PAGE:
Key Vote Alert! - "Consolidated Appropriations Act, 2016"

Thursday, December 17, 2015 - 9:00am


The U.S. Chamber of Commerce strongly supports the “Consolidated Appropriations Act, 2016,” which is expected to be offered as an amendment to the Senate amendment to H.R. 2029, and which would provide funding for the federal government for the remainder of the 2016 fiscal year, and would enact several significant policy reforms.

In particular, the Chamber strongly supports several provisions of the House amendment related to:

  • Crude Oil Exports – The United States is the only producing country that bans oil exports, much to the nation’s geopolitical and economic detriment and in violation of the nation’s obligations as a member of the World Trade Organization (WTO). The administration is already in the process of lifting sanctions that have prevented Iran from freely exporting oil even while the same opportunity is not afforded U.S. producers. Lifting this archaic ban would help deleverage countries like Russia that use oil exports as a tool to achieve political goals bringing harm to U.S. allies, while also supporting 400,000 jobs and lowering gasoline prices in the United States.
  • Cybersecurity – As provided in Division N of the House amendment, the “Cybersecurity Act of 2015” would establish a voluntary information sharing program, strengthening businesses’ protection and resilience against cyberattacks. This legislation’s narrow safeguards – including limited liability, regulatory, disclosure, and antitrust protections – should constructively influence businesses’ decisions to share cyber threat data and defensive measures more quickly and frequently. At the same time, this legislation includes safeguards which address the concerns of privacy and civil liberties organizations.
  • Country of Origin Labeling – The House amendment would avert imminent trade retaliation against the United States in the dispute over the U.S. Country of Origin Labeling (COOL) rule for meat. On December 7, the WTO authorized Canada and Mexico to apply retaliatory tariffs against $1 billion worth of U.S. exports, threatening thousands of American jobs. With retaliation expected within a matter of days, the Chamber applauds Congress for including in this omnibus bill provisions to repeal the COOL rule for meat, which is the only way to avoid the substantial damage that retaliation would inflict on American workers, farmers, ranchers, and companies.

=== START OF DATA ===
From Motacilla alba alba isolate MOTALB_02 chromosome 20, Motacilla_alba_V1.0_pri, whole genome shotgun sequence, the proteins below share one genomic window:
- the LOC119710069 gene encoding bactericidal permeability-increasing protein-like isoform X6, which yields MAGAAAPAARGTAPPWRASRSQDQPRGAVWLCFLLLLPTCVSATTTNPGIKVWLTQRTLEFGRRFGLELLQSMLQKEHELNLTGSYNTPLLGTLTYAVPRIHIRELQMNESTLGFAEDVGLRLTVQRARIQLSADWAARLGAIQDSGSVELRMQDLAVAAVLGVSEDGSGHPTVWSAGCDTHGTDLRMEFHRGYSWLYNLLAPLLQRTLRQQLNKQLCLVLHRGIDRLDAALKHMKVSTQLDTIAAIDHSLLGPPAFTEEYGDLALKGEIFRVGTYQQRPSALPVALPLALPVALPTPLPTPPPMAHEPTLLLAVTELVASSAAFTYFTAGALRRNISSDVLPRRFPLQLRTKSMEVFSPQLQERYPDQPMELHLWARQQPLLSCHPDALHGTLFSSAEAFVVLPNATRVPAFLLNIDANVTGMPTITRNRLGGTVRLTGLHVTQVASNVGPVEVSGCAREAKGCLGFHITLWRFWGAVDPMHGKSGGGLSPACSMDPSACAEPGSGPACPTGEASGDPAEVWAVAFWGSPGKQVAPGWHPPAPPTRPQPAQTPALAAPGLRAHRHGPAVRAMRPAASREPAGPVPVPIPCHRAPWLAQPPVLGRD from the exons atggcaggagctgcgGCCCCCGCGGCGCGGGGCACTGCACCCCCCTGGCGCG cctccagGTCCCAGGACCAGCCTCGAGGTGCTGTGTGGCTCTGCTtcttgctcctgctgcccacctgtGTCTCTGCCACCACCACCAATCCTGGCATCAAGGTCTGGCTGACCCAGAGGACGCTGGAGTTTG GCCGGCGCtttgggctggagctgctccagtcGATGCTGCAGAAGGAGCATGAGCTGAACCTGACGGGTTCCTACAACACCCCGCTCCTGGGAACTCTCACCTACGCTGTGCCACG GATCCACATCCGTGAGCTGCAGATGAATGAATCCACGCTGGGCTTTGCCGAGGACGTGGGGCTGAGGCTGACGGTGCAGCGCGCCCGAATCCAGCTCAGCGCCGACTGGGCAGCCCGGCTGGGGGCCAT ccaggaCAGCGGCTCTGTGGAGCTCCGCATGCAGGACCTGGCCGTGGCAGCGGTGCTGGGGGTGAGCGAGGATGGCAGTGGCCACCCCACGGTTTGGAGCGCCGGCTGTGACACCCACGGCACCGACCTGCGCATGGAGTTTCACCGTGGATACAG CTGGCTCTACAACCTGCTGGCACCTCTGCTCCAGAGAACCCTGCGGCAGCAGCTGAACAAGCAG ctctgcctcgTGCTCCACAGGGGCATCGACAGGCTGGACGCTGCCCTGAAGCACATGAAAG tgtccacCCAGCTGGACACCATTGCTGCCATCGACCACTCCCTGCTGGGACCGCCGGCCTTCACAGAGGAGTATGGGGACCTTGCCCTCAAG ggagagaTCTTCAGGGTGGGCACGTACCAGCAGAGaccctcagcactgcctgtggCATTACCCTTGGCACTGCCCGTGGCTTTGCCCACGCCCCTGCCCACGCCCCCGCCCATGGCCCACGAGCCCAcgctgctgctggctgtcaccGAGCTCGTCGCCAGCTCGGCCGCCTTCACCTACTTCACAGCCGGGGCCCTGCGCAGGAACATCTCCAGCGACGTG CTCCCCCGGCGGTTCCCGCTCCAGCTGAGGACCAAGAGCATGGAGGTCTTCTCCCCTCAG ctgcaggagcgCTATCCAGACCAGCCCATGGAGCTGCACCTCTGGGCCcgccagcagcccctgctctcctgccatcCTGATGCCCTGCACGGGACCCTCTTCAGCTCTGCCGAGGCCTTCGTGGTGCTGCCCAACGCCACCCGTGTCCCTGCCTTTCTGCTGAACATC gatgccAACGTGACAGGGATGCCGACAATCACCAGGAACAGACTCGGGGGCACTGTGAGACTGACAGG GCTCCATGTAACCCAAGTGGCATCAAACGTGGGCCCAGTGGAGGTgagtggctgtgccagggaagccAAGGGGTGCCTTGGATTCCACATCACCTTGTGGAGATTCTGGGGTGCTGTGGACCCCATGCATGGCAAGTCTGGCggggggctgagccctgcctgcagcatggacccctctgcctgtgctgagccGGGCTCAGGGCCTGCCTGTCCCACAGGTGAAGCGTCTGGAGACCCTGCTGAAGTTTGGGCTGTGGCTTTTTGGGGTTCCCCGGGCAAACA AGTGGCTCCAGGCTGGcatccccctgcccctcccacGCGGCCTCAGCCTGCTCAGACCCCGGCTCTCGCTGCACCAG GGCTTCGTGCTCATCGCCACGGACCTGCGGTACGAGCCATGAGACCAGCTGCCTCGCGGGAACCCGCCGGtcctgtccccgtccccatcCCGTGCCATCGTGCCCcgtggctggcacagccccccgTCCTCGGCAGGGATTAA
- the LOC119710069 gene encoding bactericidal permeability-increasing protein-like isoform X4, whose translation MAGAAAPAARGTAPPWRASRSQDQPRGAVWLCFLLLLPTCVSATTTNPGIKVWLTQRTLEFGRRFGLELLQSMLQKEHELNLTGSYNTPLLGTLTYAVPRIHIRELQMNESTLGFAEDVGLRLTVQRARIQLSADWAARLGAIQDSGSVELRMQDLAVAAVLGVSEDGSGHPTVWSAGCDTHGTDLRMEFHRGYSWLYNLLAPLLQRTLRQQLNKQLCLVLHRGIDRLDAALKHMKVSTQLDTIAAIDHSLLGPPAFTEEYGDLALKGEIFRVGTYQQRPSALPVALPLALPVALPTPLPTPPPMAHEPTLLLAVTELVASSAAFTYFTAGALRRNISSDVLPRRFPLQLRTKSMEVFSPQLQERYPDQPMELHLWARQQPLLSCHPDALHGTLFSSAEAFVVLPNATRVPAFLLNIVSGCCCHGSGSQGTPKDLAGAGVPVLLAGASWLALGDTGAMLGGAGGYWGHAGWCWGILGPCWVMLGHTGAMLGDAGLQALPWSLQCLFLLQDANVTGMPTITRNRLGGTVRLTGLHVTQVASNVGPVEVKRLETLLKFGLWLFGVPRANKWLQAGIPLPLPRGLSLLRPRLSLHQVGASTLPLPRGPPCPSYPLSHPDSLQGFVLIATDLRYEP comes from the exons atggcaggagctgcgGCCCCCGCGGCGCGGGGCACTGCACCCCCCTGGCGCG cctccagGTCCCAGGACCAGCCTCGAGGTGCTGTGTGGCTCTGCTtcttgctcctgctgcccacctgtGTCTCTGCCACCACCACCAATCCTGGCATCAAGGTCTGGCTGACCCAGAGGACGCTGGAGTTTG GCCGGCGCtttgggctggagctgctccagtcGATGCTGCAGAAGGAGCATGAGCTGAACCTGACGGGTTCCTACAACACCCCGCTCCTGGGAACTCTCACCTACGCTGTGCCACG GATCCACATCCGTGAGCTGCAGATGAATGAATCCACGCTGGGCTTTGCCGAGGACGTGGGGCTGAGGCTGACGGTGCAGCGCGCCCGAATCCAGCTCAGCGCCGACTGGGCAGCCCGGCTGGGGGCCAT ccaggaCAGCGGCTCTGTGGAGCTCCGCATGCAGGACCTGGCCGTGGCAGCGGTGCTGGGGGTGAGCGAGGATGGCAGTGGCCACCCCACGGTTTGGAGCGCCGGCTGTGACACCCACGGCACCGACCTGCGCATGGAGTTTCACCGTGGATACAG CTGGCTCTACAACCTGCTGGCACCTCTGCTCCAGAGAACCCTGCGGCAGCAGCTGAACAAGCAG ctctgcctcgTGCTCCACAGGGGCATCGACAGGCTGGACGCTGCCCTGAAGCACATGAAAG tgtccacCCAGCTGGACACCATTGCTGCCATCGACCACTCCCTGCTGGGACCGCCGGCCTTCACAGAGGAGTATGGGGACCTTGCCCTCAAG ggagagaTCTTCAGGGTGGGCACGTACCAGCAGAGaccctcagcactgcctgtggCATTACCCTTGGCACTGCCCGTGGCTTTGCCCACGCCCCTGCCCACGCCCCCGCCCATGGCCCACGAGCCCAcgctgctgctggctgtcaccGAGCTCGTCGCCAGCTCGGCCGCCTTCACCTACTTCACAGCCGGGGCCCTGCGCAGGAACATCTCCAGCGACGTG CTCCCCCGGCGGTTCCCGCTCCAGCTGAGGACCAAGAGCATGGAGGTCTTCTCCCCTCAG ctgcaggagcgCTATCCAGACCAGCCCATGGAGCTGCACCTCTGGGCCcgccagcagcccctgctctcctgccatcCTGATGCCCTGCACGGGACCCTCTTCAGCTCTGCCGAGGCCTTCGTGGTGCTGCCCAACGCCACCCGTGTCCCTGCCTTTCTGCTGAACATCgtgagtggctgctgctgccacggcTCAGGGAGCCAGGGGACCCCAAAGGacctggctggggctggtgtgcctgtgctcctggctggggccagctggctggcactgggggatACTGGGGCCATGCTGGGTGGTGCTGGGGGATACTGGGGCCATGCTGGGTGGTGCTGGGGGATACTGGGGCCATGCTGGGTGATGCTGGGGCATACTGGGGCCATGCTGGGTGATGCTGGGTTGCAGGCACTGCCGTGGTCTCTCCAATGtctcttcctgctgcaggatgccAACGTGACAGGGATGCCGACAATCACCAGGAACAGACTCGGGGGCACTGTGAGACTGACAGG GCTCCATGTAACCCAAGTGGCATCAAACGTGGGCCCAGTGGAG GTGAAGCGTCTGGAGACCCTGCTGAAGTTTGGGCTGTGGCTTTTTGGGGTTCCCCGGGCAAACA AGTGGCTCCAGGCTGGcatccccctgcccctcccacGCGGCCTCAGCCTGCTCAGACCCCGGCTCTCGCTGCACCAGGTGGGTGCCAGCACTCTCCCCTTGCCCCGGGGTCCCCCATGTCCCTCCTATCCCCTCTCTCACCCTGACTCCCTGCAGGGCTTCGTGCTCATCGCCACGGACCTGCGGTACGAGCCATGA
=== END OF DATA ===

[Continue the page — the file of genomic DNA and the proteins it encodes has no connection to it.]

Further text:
• Obamacare taxes – The legislation would delay for two years the 40 percent excise tax on health benefits that is undermining employer-sponsored insurance, which more than 160 million Americans depend upon to meet their health insurance needs, and delay for one year the health insurance tax that hits America’s small businesses particularly hard in the form of higher health insurance costs. The Chamber looks forward to working with Congress in the future to ensure both of these delays are made permanent.
  • Free Speech – The legislation would help preserve the free speech rights of the business community and others by prohibiting government agencies such as the Securities and Exchange Commission and Internal Revenue Service from inappropriately limiting the ability to engage in political and public policy related speech.

This legislation is not perfect; no legislation ever is. The Chamber is disappointed that policy-related provisions included in the House and Senate versions of individual appropriations bills are not included in the final legislation. However, on balance, the Chamber applauds negotiators from the House and Senate for reaching agreement on this final package, and urges Congress to approve it as expeditiously as practicable.

The Chamber supports the “Consolidated Appropriations Act, 2016,” and will include votes on, or in relation to, this legislation—including votes on the Rule—in our annual How They Voted scorecard.


R. Bruce Josten